Spam, Phishing and Unsolicited Emails

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As a result of Ebay's amazing success, opportunists and fraudsters try to capitalize. Members new to ebay need to be cautious when receiving emails that sometimes purport to be ebay. These can come in a number of guises and look very much like the genuine article from ebay, but in fact they are fraudulent emails intent on acquiring your personal details. The emails normally state that you need to verify your account, or your account has been suspended or even claiming to be with reference to a purchase you have supposedly made for an item. Please avoid replying to any and notify the ebay team. In the event of any action from ebay you will be notified through your ebay account on-line and regarding sensitive matters of importance, ebay normally attach a flag alert to the message.

Another problem ebayers experience is a glut of unsolicited emails, many are offensive and explicit. This can happen again as a result of software scanning ebay activity to find new ebay users and emails. Whilst many States around the globe are endeavouring to try and come to terms with some form of legislation to counter the on-line phenomena. Many existing Laws can serve you well in these incidents of obscene and unsolicited email content. Under English and Welsh  Law you have the Obscenities Act and the Theft Act. These Laws can be effective to address the problem of unsolicited and obscene emails.

As an example, I recently contacted our Search Engine Partner over Geocities spam mail. The Search Engine provider being the owner of this service. Obscene material comes under the banner of the Obscenities Act and as a result you do have some redress with the Broadcaster of Publisher of the service, especially if they offer a terms of service and privacy policy. In relation to the constant bombardment of unsolicited email from an organization or publisher you do also have some redress here under the Laws of theft in relation to your broadband being used and therefore taking up your bandwidth allocation that you pay for from a service provider. You are well within your right to contact the authorities and the publisher or broadcaster that hosts these services and point out the theft and usage of your bandwidth. You are also well within your right to document your time, record the spam mail from the publisher's service and to send them a bill to recover your bandwidth usage from this unsolicited mail.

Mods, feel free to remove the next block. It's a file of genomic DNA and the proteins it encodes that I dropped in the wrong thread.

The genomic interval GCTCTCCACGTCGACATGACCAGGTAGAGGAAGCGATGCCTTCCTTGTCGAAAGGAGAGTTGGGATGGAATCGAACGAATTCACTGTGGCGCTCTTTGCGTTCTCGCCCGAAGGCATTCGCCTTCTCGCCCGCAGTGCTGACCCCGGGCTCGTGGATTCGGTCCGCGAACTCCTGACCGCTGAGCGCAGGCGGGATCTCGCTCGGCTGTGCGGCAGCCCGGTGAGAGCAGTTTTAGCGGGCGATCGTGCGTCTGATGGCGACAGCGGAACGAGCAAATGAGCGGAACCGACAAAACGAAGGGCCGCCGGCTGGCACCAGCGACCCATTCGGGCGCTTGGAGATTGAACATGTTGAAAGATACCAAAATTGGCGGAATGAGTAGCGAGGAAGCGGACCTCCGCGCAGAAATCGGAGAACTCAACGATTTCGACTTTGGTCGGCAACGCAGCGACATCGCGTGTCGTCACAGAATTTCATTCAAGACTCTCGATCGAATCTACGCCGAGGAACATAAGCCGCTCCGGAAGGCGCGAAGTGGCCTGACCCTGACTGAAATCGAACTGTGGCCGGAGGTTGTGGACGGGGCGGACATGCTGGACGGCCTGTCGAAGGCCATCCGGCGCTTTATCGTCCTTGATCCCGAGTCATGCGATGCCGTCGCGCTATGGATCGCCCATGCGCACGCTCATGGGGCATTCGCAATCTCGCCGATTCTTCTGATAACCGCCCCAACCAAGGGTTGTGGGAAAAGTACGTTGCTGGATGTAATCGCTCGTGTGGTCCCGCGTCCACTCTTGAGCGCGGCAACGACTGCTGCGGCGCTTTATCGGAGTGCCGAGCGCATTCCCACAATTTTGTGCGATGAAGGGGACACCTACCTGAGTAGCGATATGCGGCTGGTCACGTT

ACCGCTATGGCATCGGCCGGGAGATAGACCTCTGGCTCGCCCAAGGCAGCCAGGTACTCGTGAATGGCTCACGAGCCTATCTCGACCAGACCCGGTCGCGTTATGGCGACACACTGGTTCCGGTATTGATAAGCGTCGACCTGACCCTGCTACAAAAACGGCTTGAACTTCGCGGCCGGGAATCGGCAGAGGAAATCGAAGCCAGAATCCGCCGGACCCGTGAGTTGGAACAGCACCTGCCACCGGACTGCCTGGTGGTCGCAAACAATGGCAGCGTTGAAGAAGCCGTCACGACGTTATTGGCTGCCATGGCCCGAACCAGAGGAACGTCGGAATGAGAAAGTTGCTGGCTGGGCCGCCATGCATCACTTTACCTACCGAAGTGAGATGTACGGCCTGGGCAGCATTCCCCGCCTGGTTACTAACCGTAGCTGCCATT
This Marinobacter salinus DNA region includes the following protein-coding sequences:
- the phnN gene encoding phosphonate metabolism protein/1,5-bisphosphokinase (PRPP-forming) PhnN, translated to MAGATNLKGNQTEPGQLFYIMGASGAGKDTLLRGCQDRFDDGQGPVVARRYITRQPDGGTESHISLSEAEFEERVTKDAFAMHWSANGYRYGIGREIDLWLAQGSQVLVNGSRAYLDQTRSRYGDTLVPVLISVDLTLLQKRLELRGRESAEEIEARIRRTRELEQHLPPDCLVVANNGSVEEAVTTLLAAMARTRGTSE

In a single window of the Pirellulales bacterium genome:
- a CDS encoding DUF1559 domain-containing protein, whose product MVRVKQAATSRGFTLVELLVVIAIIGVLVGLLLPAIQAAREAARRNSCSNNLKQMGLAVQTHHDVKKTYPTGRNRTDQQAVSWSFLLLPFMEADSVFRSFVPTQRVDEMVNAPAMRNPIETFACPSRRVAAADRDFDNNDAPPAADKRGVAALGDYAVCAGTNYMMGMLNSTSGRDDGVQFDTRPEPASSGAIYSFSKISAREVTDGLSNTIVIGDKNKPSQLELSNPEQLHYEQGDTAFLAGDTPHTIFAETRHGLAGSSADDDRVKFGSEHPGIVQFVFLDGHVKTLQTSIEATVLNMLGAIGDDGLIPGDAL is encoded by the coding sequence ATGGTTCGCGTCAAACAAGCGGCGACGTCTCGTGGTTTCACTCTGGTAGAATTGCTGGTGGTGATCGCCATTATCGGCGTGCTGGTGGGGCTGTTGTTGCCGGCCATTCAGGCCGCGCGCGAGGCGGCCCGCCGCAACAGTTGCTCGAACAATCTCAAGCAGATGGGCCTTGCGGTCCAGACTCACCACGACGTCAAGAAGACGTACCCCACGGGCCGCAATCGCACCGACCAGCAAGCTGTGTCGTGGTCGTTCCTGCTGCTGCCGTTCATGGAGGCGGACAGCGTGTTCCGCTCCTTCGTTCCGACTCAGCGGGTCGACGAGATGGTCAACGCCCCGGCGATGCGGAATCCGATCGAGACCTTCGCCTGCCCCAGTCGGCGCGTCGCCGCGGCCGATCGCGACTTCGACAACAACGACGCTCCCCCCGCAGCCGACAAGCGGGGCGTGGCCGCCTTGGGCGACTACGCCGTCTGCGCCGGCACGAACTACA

At the end of the day, there is always a will and a way to address these problems. A recent challenge I made has seen the demise of Geocities spam mail and I take my hat off to the Publication owner. Collectively, the more we challenge these issues and trace down the broadcasters that host the services, the more chance of greater security and a more enjoyable Internet experience to be had by all.

A code of ethics currently is being murmured, but at the end of the day, any broadcaster or publisher that has any regard to the future of the World Wide Web and users will already be addressing these issues and have a code of conduct and ethics already in place.
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